The story, again, was “not to worry, it’s transitory”. Moreover, the Fed was convinced the inflation was driven entirely by supply problems. In fairness, it’s true that tighter monetary policy won’t stop inflation from supply shocks without great cost in terms of lost output. But monetary accommodation, which is what happened in 2021, simply validates inflation and runs the risk of allowing inflation expectations to become embedded in pricing. And again, that’s hard to undo.
Despite the dominance of supply-side inflation pressures early in 2021, it’s no wonder that a different kind of pressure has cropped up since then. The following chart from David Beckworth is helpful:
We now have primarily demand-side inflation fueled by the earlier accommodation of supply constraints and the monetization of government deficits. Sure, there remain significant supply constraints, whether induced by the actions of Russia, Biden, or lingering pandemic dysfunctions. But supply-side inflation cannot sustain without monetary accommodation. An early reading for the second-quarter GDP deflator will be available in late July, but it may well show accelerating pressures from both the demand side and the supply side.
There is no way to eliminate the inflation surge without curtailing the growth of liquidity. Unfortunately, the risk that monetary tightening by the Fed will induce a recession is already very high, even a likelihood at this point. A fairly reliable signal of recession is an inversion of the yield curve, and we now see two-year Treasury debt yielding 15 – 20 basis points more than 10-year bonds. Again, real wages are declining. Real retail sales are down two months in a row and down from a year ago. Here’s a chart showing the most recent dismal reading on the index of consumer sentiment:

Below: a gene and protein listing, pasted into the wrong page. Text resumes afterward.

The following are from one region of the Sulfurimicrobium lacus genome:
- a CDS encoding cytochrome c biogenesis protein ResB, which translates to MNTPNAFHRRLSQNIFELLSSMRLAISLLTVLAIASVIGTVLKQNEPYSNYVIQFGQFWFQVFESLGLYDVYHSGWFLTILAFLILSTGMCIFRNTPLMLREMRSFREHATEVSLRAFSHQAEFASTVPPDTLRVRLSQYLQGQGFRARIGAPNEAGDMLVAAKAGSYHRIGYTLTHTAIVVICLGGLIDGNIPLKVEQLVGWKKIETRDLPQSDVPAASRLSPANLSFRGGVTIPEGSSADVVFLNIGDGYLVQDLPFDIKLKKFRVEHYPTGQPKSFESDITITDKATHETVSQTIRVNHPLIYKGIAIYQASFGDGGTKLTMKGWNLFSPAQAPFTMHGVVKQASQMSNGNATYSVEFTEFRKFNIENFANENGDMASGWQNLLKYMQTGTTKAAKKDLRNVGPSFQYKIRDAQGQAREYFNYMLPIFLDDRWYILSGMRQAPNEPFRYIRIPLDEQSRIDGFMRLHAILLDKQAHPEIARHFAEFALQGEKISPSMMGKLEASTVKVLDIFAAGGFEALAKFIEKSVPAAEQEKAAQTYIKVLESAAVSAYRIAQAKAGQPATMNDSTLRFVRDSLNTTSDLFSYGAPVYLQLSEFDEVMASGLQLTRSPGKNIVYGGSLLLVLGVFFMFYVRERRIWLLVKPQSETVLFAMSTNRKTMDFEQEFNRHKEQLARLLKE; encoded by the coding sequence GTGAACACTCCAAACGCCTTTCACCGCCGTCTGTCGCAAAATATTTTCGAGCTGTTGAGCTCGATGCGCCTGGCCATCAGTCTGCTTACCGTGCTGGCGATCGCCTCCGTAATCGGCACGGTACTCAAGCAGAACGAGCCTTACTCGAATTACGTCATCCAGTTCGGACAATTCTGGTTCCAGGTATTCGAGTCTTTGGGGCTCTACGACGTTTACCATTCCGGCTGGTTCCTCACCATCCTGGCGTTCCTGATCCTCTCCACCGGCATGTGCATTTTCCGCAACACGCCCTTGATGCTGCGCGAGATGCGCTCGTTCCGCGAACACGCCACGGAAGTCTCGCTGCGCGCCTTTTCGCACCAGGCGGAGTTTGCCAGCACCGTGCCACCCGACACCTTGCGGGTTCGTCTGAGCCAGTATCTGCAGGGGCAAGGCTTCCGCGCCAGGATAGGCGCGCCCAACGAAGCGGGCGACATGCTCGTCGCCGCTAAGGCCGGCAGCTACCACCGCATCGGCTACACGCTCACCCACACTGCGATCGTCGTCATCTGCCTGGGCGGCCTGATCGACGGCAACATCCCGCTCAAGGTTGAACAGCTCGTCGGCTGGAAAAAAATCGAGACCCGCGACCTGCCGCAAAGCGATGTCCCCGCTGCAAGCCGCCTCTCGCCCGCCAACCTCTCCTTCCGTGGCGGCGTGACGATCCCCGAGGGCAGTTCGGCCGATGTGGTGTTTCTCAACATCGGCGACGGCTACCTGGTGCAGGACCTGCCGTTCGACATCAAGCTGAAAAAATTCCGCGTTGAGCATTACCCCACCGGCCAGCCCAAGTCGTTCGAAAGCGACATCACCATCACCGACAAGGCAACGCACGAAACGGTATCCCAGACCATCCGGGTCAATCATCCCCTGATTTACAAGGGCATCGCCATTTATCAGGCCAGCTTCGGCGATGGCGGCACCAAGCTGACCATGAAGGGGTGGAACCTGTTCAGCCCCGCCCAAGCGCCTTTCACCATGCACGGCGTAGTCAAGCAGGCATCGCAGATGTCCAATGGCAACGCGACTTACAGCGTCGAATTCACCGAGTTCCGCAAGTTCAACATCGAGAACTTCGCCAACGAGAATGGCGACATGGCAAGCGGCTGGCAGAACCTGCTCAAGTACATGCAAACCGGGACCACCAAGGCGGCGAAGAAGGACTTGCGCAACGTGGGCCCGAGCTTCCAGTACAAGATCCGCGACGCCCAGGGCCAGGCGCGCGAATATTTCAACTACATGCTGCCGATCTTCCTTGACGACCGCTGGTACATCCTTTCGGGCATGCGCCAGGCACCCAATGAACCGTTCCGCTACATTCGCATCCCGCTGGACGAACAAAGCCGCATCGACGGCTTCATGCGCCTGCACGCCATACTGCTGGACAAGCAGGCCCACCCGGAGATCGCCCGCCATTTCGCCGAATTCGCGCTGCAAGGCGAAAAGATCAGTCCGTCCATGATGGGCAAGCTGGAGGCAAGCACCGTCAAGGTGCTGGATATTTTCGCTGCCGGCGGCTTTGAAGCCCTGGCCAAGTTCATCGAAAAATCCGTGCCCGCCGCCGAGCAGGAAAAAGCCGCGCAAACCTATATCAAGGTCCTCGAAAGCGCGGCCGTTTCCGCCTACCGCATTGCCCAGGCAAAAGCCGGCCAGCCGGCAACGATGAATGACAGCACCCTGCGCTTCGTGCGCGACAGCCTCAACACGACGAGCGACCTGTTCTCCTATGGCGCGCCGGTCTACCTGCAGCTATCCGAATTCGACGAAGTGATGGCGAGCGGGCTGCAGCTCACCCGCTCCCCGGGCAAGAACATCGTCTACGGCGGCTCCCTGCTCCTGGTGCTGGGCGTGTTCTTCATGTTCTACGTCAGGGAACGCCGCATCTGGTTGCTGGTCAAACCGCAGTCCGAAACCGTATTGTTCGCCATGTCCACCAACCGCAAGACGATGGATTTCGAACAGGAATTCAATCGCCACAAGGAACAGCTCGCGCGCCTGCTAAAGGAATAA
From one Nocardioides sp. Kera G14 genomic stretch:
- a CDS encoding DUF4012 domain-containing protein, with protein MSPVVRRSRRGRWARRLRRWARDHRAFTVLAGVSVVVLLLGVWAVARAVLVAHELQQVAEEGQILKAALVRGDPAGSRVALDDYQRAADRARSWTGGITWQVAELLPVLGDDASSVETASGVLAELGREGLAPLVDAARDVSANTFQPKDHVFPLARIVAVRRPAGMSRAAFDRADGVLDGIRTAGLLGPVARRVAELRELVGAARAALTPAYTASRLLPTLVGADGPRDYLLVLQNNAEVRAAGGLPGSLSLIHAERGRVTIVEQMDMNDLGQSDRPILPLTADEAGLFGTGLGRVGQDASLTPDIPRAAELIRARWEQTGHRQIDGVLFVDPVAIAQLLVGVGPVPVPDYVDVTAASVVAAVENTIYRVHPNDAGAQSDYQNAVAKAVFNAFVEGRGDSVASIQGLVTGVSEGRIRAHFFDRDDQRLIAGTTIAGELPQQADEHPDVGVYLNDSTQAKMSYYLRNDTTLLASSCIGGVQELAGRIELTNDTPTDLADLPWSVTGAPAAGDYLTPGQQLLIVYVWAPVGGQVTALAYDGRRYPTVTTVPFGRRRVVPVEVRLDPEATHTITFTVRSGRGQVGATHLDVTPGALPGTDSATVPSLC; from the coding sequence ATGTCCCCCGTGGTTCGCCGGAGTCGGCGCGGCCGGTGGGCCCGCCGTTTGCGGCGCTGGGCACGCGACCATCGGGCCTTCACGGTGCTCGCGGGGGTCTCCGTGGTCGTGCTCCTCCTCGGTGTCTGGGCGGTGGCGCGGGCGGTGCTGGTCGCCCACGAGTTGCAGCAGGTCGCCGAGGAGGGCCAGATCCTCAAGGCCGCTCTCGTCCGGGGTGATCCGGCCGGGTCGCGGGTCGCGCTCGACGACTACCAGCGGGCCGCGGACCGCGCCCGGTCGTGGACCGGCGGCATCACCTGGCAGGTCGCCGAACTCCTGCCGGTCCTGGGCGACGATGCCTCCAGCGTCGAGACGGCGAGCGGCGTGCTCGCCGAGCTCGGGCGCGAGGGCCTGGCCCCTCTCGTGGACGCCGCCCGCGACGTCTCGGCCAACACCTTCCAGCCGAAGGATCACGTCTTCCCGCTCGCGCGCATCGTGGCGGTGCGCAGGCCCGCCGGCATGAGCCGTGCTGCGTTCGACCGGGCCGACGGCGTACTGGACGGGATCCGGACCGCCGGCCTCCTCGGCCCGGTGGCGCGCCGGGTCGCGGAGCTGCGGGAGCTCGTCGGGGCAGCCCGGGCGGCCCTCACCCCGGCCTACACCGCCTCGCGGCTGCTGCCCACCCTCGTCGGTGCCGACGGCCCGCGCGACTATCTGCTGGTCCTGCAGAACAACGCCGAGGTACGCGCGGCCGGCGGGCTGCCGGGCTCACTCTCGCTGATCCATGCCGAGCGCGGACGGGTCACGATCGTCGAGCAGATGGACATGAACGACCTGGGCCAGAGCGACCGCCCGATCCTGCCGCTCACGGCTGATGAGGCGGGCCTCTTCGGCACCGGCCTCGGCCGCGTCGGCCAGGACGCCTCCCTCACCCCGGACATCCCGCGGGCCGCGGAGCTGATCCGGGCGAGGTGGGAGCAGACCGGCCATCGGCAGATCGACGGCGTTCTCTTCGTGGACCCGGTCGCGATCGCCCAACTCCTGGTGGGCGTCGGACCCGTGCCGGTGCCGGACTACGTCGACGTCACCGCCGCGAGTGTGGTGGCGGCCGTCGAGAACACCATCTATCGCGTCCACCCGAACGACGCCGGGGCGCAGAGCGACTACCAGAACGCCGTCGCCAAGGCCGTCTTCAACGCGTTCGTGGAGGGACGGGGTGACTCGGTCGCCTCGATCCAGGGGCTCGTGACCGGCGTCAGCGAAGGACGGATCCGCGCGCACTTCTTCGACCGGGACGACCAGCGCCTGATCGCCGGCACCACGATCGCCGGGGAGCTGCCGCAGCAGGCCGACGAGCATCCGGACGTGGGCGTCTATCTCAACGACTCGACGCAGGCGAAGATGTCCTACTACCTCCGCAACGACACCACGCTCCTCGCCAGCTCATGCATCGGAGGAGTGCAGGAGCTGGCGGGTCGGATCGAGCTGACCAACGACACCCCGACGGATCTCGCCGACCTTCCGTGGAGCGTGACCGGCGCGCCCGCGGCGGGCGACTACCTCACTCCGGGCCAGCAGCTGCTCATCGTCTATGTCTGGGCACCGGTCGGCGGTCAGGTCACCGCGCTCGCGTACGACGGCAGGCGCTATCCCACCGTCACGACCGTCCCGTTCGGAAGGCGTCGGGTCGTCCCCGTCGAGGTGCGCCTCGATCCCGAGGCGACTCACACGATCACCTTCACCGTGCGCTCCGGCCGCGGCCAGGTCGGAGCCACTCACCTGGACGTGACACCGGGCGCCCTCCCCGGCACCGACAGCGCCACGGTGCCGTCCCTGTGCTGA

Whether a recession has already begun is not clear, but inflation certainly hasn’t abated, and the Fed is expected to continue tightening, albeit belatedly. Meanwhile, the Biden Administration and key Democrats don’t seem to want to make the Fed’s job any easier. They simply don’t comprehend the reality and their role in fostering the upward price trends we’re experiencing. They still cling to hopes of another big spending package that would add to deficits and the inflation tax, despite contemplating tax hikes on private employers, but so far Manchin has put the kabash on that. Still, we’re nowhere close to putting our fiscal and monetary houses in order.